[*1694] Another article, directed at professional historians, also pertaining to the use of unpublished materials, 171 is rife with equally tentative judgments and suggestions. 172 Finally, as almost any college teacher can attest, the information presently being given faculty by university counsel regarding how much copyrighted material they may reproduce for classroom use is distinctly unhelpful. 173 That persons affected by the fair use doctrine do not know -- and cannot find out -- their entitlements 174 may not be the worst imaginable situation, but it is not a happy one.
Second and more fundamentally, the incoherence of the doctrine exacerbates the stagnation and inconclusiveness of contemporary moral and political discourse. It is routine nowadays for both popular and academic arguments over how a person or government ought to behave to devolve into shouting matches, in which the participants invoke competing "standards of justice or generosity or duty," 175 each torn from the historical or philosophical context in which it evolved, without advancing our understanding of either the competing standards or the matter at issue. 176 If we wish to escape such conceptual [*1695] ruts -- and especially if we also wish to foster a culture less riven and more nourishing than the one in which we live 177 -- we must develop a new way of talking. Legal thought and practice afford some of us opportunities to contribute to that project. The current fair-use doctrine, far from aiding in the effort, helps perpetuate the problem, by reinforcing the impression that, when confronted with a question of public policy, we can do no better than "balance" inconsistent claims derived from conventional, incommensurable premises. 178
III. WHAT IS TO BE DONE?
Assuming the federal courts will continue for the forseeable future to be responsible for the differentiation of fair from unfair uses of copyrighted materials, how might they do it better? 179 Two answers to that question are considered and compared in the following pages. The premise of the first approach is that the objective of copyright law in general and the fair use doctrine in particular should be the efficient allocation of resources. Using analytical tools developed in recent years by economists and economically oriented legal scholars, Part IV tries to determine what single-minded pursuit of that objective [*1696] would entail. The propositions that underlie the second approach are that copyright law has a significant effect on the shape of our culture and that a vision of the sort of culture we would like is a prerequisite to wise administration of the law. Proceeding on those suppositions, Part V adumbrates a conception of the good life and an associated conception of the good society and then considers how the fair use doctrine might be modified to move us some distance in the direction of those ideals.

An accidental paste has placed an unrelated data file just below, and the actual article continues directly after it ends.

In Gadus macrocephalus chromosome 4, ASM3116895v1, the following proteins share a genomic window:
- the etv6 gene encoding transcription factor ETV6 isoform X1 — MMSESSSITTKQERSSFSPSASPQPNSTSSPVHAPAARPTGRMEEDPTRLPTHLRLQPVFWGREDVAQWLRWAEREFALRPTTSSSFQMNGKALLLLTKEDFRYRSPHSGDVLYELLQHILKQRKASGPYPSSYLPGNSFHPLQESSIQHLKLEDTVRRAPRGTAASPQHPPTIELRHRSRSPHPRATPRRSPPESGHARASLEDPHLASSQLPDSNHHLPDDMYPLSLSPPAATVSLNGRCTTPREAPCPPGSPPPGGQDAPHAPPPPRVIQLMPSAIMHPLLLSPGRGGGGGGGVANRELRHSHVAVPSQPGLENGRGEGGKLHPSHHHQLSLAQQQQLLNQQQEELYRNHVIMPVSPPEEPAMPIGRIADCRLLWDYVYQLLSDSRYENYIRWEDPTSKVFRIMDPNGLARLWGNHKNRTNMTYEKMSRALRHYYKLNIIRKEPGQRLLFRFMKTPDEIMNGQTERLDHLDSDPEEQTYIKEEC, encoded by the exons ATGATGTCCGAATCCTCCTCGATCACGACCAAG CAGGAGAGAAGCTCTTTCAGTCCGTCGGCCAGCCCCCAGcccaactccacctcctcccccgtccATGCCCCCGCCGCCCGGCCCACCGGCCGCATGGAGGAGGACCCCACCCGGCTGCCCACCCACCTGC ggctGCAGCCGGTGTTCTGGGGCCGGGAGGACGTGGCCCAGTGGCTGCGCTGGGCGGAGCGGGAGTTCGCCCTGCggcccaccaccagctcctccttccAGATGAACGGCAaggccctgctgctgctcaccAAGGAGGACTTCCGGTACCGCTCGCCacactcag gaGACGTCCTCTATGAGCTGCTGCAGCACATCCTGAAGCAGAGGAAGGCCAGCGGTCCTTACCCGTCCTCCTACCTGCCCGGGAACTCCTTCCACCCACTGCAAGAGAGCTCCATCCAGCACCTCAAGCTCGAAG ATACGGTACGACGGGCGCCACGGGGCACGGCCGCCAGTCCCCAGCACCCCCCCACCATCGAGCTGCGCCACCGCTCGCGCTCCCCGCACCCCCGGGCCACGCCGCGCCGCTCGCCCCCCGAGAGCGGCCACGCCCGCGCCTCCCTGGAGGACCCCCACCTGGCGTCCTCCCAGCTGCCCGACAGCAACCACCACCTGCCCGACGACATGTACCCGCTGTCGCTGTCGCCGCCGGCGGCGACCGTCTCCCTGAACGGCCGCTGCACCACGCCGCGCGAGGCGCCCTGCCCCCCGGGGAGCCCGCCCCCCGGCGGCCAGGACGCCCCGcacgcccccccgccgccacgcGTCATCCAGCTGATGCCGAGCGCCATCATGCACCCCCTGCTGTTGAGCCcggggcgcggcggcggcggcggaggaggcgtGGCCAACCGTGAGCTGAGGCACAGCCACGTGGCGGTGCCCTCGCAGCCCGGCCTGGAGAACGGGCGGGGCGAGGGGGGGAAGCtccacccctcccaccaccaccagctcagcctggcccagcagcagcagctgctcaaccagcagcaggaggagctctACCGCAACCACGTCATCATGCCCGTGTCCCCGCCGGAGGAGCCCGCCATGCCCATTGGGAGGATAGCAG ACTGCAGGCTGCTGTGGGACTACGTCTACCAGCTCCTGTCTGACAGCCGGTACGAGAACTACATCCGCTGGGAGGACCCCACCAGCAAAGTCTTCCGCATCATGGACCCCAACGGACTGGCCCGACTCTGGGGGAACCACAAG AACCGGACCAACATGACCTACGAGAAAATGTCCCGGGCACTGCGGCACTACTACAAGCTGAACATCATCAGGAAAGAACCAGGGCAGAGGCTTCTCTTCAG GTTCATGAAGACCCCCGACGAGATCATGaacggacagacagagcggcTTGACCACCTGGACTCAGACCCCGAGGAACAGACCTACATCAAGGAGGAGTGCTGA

Most readers will be reluctant to pursue one or another of these routes, and the bases of their reservations deserve some attention at the outset. One group of readers will find the plan to analyze the fair use doctrine from an economic standpoint unpromising. 180 Of the various arguments that might undergird that sentiment, three are fundamental. First, insofar as such an inquiry must take as given the existing distribution of wealth and entitlements (other than those whose content the analysis aims to prescribe), it is indefensibly conservative. 181 Second, use of economic analysis is pernicious because it reinforces our regrettable tendency to view and treat all objects, relationships and conditions as commodities, presumptively subject to exchange. 182 Third, it is doubtful that maximization of wealth (even in the expansive sense in which that term is used by conscientious economists) is either desirable in itself or will facilitate achievement of a better society. 183
Each of these arguments is powerful, but two considerations warrant suppressing at least temporarily the doubts they produce. First, many judges are likely to be attracted to an economic approach -- not only because of the current general popularity of the method, but also because intellectual property law has long been considered a field especially amenable to instrumental modes of analysis. 184 Relying in part on the courts' orientation, several commentators have also argued that interpretation and assessment of the Copyright Act should be guided primarily or exclusively by economic considerations. 185 Under [*1697] these circumstances, it would be unwise to eschew the approach altogether. Second, as will be seen, economic analysis proves capable of providing insights into the fair use doctrine that all but the staunchest critics of the methodology would find helpful. In particular, it yields various practicable proposals for simultaneously increasing the production of intellectual products we value and facilitating their dissemination, and it generates an understanding of the nature and function of copyright law that can be put to good use by an analyst with a richer sense than the economists of what values the law ought to serve.